The problem with tainted money

The exposure of the Sackler family as the owners of the company Purdue Pharma that is responsible for creating much of the opioid epidemic by aggressively marketing those drugs has resulted in many of the institutions wondering what to do with the gifts that the Sacklers gave to them. Professor of law Terri Lynn Hegee looks at the legal issues faced by these institutions involved in distancing themselves from disgraced donors.

Charities can have the most trouble distancing themselves from tainted donors when they grant a major giver naming rights: that is, name programs or buildings after them.

When these scandals strike, charities face a dilemma – keep the money given by the now-tarnished donor or return the tainted funds. But returning the funds may be easier said than done.

Once the money is given away, it’s committed to charitable use. Returning that money just because the donor’s reputation is now sullied may get the charity in trouble with state regulators.

They can give the money back, perhaps with interest. They can suspend programs or professorships named after the donors whose names have become an embarrassing burden, perhaps with threat of litigation from the donor for not fulfilling the charity’s end of the bargain. Or, they can continue to maintain the donor’s name and face public outrage.

She argues that charitable institutions could benefit from taking pre-emptive action.

The complications that can arise from tainted donors is an incentive for charities to require “morals provisions” in naming rights agreements. These provisions let charities remove donors’ names from buildings, endowed fellowships or scholarships or return donated funds following allegations of or convictions for immoral or illegal behavior.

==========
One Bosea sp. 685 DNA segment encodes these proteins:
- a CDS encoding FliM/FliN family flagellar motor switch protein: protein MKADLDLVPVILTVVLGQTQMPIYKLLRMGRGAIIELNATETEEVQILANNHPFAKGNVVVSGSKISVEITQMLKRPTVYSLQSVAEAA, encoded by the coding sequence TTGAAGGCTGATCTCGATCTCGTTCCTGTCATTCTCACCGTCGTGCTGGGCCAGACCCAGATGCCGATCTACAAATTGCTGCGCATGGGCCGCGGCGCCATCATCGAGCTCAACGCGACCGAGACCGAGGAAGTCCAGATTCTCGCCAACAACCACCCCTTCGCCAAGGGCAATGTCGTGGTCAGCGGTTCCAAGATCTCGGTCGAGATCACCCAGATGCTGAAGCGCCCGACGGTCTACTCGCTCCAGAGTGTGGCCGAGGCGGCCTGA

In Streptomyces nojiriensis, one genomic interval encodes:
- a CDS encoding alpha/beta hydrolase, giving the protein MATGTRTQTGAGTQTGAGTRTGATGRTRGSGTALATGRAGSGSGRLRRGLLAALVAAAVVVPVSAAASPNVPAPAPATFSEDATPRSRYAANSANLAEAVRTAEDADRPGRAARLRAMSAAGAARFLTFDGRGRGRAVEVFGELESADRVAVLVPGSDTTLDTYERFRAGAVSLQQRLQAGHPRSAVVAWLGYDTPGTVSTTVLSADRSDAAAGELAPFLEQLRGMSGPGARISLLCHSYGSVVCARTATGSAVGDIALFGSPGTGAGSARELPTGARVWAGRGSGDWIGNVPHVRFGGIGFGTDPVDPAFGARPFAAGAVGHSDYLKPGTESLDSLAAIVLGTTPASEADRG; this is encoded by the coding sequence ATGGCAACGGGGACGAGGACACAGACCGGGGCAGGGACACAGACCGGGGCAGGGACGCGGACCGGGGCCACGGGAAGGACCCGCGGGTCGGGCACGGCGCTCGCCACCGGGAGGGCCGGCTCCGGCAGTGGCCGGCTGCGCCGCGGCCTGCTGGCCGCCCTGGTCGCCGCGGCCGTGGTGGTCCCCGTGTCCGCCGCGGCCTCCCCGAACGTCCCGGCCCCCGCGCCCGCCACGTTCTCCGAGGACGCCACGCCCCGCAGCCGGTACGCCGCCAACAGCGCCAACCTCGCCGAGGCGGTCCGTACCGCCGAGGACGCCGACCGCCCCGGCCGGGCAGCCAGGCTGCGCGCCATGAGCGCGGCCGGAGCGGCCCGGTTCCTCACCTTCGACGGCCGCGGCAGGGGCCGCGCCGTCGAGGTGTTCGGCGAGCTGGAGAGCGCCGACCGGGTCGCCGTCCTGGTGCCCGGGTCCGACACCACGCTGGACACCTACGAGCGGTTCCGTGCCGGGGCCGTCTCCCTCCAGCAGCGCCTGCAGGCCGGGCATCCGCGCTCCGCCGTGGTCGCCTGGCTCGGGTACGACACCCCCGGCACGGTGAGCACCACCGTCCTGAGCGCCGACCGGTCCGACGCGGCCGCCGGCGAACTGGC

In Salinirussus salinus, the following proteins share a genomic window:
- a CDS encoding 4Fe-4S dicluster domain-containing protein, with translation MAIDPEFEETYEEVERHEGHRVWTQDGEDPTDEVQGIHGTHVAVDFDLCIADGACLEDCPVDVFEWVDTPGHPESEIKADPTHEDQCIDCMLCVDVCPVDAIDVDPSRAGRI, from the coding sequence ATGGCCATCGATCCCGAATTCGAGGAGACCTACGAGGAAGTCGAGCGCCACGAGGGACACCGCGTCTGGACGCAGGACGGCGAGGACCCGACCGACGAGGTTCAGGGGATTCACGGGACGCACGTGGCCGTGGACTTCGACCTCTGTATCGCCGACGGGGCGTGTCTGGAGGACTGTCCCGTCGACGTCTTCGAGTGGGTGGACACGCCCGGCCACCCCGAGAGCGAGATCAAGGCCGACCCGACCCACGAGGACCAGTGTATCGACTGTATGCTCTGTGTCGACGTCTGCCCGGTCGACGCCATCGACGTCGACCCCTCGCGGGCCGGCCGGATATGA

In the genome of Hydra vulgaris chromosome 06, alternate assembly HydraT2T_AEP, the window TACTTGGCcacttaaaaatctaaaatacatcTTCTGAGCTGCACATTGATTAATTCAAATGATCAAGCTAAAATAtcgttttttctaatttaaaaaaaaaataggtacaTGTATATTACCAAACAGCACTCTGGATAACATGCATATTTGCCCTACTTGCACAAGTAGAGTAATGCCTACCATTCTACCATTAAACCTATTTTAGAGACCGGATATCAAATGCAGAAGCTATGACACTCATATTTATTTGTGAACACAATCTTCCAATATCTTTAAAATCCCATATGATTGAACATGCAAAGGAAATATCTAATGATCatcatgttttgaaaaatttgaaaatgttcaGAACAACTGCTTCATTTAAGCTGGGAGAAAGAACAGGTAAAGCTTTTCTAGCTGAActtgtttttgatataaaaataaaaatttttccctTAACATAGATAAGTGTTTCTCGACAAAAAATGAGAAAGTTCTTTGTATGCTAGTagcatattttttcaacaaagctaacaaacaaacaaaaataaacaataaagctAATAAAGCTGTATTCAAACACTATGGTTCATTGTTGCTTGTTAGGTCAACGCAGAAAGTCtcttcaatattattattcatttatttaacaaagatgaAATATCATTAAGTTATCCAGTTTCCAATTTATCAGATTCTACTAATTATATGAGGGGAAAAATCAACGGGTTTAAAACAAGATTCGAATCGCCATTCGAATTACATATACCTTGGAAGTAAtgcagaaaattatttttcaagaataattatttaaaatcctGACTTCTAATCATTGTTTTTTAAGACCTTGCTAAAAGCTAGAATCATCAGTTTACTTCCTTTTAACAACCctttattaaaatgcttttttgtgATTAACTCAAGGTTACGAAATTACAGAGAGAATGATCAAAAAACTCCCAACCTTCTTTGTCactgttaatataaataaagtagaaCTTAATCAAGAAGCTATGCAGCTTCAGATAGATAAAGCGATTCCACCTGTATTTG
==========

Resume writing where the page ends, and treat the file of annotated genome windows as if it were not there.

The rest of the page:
I think we will see more of these clauses in the future as institutions realize that the unsavory pasts of their donors are likely to come to light.


  1. jrkrideau says

    I am a graduate of a university that returned the money and rejected the doner. I prefer this.

  2. Matt G says

    I am also a graduate of an institution which accepted money ($10^8) from an *ahem* person of questionable ethics and changed its name as a thank you. A few weeks after this was announced, the donor’s name appeared in an article about business ethics (and not in a favorable way).

  3. sonofrojblake says

    following allegations of or convictions for immoral or illegal behavior

    Good luck getting anyone to donate anything on that basis.

  4. says

    I am vaguely reminded of Howard Zinn’s characterizing southern politics as a serial killer who’s really good except every week or so he kills someone and eats them. “His heart is in the right place” and “he’s improving!” Mostly they’re a good person.

  5. ridana says

    I assume the donors take tax write-offs for their charitable “gifts.” If naming rights are contractually tied to it, it’s no longer a gift, but rather becomes an ad purchase. Still deductible, but as a business expense.

    I don’t think they should ever give the money back for them to spend on some other objectionable activity, unless it was a purchase (even then, the amount refunded should be pro-rated for the ad time they got). Remove their name and keep the money.

  6. chigau (違う) says

    I figure that once I give the panhandler a couple of bucks, that $2 is theirs.
    Same deal if I give a university $2M.

  7. Dunc says

    I guess it is now mandatory to look all gift horses in the mouth.

    Just ask the Trojans.

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